Elections are often times mistaken for democracy while there are several other indicators that signpost what an ideal democracy should be. However, arguing in this particular context of elections, it should be observed that changing presidents often does not change politics within a given country. Objectively, this has been seen in countries such as Zimbabwe, Burundi, Nigeria and Ethiopia. This article as such has used the indicator of presidential term limits and free, fair and regular elections to justify the democratic rollback in Africa. Against this backdrop, it can be argued that the concept of presidential term limits is inimical, however, it should be realized that longstanding African presidents in the past did not harmonize structures and institutions that would make processes and systems sustainable after their possible exit from power. Their successors, do not seem to be establishing any institutions and structures that would achieve the same.
Each society is unique and therefore, as argued by various scholars, the seemingly developmental state models viewed in Rwanda and Ethiopia cannot be used as a guarantee for the same concepts to succeed in other African countries. Therefore, no idea can be proposed that would out-rightly solve the concerns within these countries unless the ideas are unique to these countries. While this is the case, there is a greater need for an active and vibrant civil society and opposition that would see to it that basic democratic principles are upheld. As a result of media censorship in some of these African countries, the diaspora from these countries ought to create awareness on the un-doings back home. This will create international ostracism that pressurizes these states to be accountable. It is separately argued that the concept of democracy is a western concept, foreign to the African continent and for that reason, explains why it is not as successful as it has been idealized. This leaves the question whether Africa really needs democracy all the same.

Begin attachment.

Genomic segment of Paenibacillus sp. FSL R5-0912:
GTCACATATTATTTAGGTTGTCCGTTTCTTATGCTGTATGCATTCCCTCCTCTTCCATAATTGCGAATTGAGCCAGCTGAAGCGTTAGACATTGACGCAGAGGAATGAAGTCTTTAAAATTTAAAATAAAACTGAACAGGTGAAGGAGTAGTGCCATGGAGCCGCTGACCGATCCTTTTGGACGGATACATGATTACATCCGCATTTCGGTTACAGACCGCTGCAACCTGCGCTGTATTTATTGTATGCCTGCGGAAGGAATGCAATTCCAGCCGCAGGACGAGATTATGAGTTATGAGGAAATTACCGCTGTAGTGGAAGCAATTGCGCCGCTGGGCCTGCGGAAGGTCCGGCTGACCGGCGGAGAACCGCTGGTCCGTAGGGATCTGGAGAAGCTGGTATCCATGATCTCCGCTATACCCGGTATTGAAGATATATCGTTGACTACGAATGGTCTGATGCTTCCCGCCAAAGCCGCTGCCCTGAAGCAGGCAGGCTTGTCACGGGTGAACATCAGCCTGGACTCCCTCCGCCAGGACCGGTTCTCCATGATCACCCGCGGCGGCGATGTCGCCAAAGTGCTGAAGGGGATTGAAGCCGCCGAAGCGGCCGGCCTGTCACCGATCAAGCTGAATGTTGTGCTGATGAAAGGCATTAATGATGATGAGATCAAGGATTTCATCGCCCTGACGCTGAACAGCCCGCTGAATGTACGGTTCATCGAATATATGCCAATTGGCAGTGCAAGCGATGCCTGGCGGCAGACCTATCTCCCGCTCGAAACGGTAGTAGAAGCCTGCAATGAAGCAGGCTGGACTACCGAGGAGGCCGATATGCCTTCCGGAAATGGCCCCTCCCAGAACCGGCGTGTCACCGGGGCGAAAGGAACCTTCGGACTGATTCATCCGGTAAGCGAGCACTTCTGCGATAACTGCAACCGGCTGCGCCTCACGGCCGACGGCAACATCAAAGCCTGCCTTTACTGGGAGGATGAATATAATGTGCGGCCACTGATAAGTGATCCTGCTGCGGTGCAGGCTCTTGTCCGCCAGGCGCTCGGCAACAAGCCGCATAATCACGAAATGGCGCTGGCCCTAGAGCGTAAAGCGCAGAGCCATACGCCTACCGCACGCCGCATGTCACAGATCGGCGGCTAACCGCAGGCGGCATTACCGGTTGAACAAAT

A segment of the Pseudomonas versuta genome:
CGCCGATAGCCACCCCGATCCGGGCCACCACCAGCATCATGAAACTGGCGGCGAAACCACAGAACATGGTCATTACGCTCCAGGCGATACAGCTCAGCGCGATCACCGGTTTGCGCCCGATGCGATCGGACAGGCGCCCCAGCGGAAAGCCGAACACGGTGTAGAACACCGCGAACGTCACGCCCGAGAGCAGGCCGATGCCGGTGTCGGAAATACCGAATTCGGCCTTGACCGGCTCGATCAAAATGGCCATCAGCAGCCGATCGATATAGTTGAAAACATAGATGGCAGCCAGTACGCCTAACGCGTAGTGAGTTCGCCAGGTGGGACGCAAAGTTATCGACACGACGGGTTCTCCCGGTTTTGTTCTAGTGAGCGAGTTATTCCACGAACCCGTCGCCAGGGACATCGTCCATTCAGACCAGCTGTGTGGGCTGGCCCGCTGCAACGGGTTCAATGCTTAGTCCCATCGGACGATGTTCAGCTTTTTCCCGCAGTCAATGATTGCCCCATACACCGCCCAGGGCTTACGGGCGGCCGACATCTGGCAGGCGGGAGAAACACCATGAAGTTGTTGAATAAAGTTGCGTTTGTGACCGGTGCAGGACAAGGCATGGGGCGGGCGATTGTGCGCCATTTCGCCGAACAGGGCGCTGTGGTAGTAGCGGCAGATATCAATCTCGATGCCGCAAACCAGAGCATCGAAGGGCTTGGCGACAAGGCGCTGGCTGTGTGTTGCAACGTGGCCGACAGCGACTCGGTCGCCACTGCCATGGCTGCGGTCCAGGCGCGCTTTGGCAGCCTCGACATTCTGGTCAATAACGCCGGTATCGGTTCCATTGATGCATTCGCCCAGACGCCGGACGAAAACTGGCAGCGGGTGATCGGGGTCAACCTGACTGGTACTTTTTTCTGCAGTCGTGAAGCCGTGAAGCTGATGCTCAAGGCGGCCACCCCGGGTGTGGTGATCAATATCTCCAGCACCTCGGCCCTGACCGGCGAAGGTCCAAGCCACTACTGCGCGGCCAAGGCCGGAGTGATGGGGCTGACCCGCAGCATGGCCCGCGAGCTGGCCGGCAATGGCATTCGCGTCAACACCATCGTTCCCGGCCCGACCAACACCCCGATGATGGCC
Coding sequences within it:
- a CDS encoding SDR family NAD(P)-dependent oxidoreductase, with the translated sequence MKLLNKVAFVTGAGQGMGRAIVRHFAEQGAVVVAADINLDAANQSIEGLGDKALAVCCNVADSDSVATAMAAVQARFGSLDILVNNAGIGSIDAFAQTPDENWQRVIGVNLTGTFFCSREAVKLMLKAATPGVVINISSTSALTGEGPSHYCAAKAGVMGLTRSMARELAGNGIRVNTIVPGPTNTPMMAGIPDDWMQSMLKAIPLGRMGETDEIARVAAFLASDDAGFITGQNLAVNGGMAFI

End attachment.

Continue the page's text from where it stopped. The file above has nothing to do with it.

Mikhail Nyamweya is an International Relations Student at United States International University-Africa (USIU-A). His study interests are in International Development, Democracy, Political Parties, Elections, Political Economy and Foreign Policy. He is a Tutor at USIU-Africa and a former United Nations Academic Impact Fellow.